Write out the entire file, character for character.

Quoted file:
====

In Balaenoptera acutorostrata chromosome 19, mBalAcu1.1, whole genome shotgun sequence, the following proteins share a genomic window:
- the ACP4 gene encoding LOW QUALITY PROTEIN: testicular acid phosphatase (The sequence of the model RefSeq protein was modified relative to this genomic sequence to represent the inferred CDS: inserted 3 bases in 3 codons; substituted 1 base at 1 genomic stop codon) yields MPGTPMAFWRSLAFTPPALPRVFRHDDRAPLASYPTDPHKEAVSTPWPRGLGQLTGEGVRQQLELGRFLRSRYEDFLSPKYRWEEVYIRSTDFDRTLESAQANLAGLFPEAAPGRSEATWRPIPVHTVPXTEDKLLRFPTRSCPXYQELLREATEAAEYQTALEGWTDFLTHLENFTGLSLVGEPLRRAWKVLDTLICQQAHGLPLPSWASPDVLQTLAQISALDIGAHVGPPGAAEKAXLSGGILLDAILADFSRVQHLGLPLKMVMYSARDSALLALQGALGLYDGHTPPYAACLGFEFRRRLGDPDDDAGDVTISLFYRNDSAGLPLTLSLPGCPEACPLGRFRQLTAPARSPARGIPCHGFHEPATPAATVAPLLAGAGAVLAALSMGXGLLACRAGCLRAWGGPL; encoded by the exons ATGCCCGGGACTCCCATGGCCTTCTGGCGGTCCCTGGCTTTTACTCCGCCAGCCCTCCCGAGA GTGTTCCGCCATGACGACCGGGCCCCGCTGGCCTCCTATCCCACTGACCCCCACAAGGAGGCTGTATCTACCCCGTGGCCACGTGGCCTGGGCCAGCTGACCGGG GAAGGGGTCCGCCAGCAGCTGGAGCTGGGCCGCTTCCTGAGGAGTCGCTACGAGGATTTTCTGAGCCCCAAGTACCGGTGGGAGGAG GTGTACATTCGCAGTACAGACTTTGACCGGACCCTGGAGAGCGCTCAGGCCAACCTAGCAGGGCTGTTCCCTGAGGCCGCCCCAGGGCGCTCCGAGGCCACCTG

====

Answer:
In Balaenoptera acutorostrata chromosome 19, mBalAcu1.1, whole genome shotgun sequence, the following proteins share a genomic window:
- the ACP4 gene encoding LOW QUALITY PROTEIN: testicular acid phosphatase (The sequence of the model RefSeq protein was modified relative to this genomic sequence to represent the inferred CDS: inserted 3 bases in 3 codons; substituted 1 base at 1 genomic stop codon) yields MPGTPMAFWRSLAFTPPALPRVFRHDDRAPLASYPTDPHKEAVSTPWPRGLGQLTGEGVRQQLELGRFLRSRYEDFLSPKYRWEEVYIRSTDFDRTLESAQANLAGLFPEAAPGRSEATWRPIPVHTVPXTEDKLLRFPTRSCPXYQELLREATEAAEYQTALEGWTDFLTHLENFTGLSLVGEPLRRAWKVLDTLICQQAHGLPLPSWASPDVLQTLAQISALDIGAHVGPPGAAEKAXLSGGILLDAILADFSRVQHLGLPLKMVMYSARDSALLALQGALGLYDGHTPPYAACLGFEFRRRLGDPDDDAGDVTISLFYRNDSAGLPLTLSLPGCPEACPLGRFRQLTAPARSPARGIPCHGFHEPATPAATVAPLLAGAGAVLAALSMGXGLLACRAGCLRAWGGPL; encoded by the exons ATGCCCGGGACTCCCATGGCCTTCTGGCGGTCCCTGGCTTTTACTCCGCCAGCCCTCCCGAGA GTGTTCCGCCATGACGACCGGGCCCCGCTGGCCTCCTATCCCACTGACCCCCACAAGGAGGCTGTATCTACCCCGTGGCCACGTGGCCTGGGCCAGCTGACCGGG GAAGGGGTCCGCCAGCAGCTGGAGCTGGGCCGCTTCCTGAGGAGTCGCTACGAGGATTTTCTGAGCCCCAAGTACCGGTGGGAGGAG GTGTACATTCGCAGTACAGACTTTGACCGGACCCTGGAGAGCGCTCAGGCCAACCTAGCAGGGCTGTTCCCTGAGGCCGCCCCAGGGCGCTCCGAGGCCACCTG